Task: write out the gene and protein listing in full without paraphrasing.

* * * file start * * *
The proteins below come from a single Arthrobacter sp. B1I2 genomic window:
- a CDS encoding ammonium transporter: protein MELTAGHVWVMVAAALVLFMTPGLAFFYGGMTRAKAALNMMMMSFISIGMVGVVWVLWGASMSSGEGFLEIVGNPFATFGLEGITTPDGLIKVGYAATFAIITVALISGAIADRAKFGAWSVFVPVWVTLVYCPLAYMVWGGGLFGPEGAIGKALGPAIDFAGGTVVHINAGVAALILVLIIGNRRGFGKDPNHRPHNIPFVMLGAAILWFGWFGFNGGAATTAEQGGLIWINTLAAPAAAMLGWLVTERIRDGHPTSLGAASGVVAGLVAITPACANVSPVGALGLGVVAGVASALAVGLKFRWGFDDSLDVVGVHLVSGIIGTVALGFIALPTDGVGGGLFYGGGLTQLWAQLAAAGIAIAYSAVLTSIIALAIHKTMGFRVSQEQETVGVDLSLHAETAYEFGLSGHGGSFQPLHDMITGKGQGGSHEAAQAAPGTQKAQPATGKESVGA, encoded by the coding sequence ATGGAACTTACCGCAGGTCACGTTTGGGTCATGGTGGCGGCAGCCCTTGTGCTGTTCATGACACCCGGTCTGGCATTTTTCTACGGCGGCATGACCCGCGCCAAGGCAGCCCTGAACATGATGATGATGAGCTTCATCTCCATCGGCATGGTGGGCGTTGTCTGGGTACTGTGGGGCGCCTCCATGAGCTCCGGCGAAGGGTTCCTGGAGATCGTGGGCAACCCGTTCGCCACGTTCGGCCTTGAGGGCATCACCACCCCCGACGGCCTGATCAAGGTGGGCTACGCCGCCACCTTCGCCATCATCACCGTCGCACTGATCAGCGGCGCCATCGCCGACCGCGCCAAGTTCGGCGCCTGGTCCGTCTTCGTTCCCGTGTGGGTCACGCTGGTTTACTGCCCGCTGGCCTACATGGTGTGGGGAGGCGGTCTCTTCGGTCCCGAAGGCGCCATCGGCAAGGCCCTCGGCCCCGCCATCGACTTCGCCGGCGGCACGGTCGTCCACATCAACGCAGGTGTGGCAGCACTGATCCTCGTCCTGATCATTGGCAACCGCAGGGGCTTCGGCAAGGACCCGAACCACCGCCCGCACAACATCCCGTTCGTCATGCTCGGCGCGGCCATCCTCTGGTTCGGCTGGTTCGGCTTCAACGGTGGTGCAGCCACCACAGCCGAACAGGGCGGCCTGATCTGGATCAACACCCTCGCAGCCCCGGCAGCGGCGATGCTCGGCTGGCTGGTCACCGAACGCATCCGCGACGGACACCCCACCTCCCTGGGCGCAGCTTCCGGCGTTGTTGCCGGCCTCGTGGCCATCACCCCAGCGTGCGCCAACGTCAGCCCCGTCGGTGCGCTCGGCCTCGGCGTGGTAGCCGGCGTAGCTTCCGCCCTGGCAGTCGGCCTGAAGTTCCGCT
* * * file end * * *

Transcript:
The proteins below come from a single Arthrobacter sp. B1I2 genomic window:
- a CDS encoding ammonium transporter: protein MELTAGHVWVMVAAALVLFMTPGLAFFYGGMTRAKAALNMMMMSFISIGMVGVVWVLWGASMSSGEGFLEIVGNPFATFGLEGITTPDGLIKVGYAATFAIITVALISGAIADRAKFGAWSVFVPVWVTLVYCPLAYMVWGGGLFGPEGAIGKALGPAIDFAGGTVVHINAGVAALILVLIIGNRRGFGKDPNHRPHNIPFVMLGAAILWFGWFGFNGGAATTAEQGGLIWINTLAAPAAAMLGWLVTERIRDGHPTSLGAASGVVAGLVAITPACANVSPVGALGLGVVAGVASALAVGLKFRWGFDDSLDVVGVHLVSGIIGTVALGFIALPTDGVGGGLFYGGGLTQLWAQLAAAGIAIAYSAVLTSIIALAIHKTMGFRVSQEQETVGVDLSLHAETAYEFGLSGHGGSFQPLHDMITGKGQGGSHEAAQAAPGTQKAQPATGKESVGA, encoded by the coding sequence ATGGAACTTACCGCAGGTCACGTTTGGGTCATGGTGGCGGCAGCCCTTGTGCTGTTCATGACACCCGGTCTGGCATTTTTCTACGGCGGCATGACCCGCGCCAAGGCAGCCCTGAACATGATGATGATGAGCTTCATCTCCATCGGCATGGTGGGCGTTGTCTGGGTACTGTGGGGCGCCTCCATGAGCTCCGGCGAAGGGTTCCTGGAGATCGTGGGCAACCCGTTCGCCACGTTCGGCCTTGAGGGCATCACCACCCCCGACGGCCTGATCAAGGTGGGCTACGCCGCCACCTTCGCCATCATCACCGTCGCACTGATCAGCGGCGCCATCGCCGACCGCGCCAAGTTCGGCGCCTGGTCCGTCTTCGTTCCCGTGTGGGTCACGCTGGTTTACTGCCCGCTGGCCTACATGGTGTGGGGAGGCGGTCTCTTCGGTCCCGAAGGCGCCATCGGCAAGGCCCTCGGCCCCGCCATCGACTTCGCCGGCGGCACGGTCGTCCACATCAACGCAGGTGTGGCAGCACTGATCCTCGTCCTGATCATTGGCAACCGCAGGGGCTTCGGCAAGGACCCGAACCACCGCCCGCACAACATCCCGTTCGTCATGCTCGGCGCGGCCATCCTCTGGTTCGGCTGGTTCGGCTTCAACGGTGGTGCAGCCACCACAGCCGAACAGGGCGGCCTGATCTGGATCAACACCCTCGCAGCCCCGGCAGCGGCGATGCTCGGCTGGCTGGTCACCGAACGCATCCGCGACGGACACCCCACCTCCCTGGGCGCAGCTTCCGGCGTTGTTGCCGGCCTCGTGGCCATCACCCCAGCGTGCGCCAACGTCAGCCCCGTCGGTGCGCTCGGCCTCGGCGTGGTAGCCGGCGTAGCTTCCGCCCTGGCAGTCGGCCTGAAGTTCCGCT